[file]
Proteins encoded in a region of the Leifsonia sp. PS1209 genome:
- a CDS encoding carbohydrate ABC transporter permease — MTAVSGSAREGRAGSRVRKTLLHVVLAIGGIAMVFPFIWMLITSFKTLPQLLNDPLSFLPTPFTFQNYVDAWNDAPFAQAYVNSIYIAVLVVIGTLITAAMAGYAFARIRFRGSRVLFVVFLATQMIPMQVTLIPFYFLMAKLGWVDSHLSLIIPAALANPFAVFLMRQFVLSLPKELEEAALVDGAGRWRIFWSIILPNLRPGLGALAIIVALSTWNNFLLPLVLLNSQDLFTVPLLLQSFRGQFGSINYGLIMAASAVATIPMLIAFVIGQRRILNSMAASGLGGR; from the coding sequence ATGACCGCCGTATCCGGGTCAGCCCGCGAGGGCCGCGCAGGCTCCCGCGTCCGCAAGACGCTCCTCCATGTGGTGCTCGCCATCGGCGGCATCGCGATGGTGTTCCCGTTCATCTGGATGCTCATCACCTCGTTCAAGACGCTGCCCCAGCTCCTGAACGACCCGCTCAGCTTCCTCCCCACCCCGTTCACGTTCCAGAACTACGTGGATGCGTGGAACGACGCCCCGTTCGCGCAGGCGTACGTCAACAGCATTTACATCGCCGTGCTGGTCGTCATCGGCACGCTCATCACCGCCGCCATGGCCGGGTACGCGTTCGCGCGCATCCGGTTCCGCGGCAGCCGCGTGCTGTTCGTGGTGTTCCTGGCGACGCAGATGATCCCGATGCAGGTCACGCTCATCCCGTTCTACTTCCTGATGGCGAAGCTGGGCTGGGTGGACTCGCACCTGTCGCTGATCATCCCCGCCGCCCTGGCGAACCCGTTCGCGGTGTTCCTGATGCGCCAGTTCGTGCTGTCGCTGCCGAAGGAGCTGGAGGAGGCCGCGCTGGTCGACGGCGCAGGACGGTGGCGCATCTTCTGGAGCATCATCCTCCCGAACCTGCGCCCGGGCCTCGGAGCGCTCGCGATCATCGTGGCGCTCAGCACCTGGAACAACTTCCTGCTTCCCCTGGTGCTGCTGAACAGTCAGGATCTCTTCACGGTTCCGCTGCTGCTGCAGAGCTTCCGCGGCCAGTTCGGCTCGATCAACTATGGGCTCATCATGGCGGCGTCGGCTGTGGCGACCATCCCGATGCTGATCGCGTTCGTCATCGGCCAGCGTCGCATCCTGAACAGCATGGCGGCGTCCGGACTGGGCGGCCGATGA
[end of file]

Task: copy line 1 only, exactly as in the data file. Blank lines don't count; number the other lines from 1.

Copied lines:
Proteins encoded in a region of the Leifsonia sp. PS1209 genome: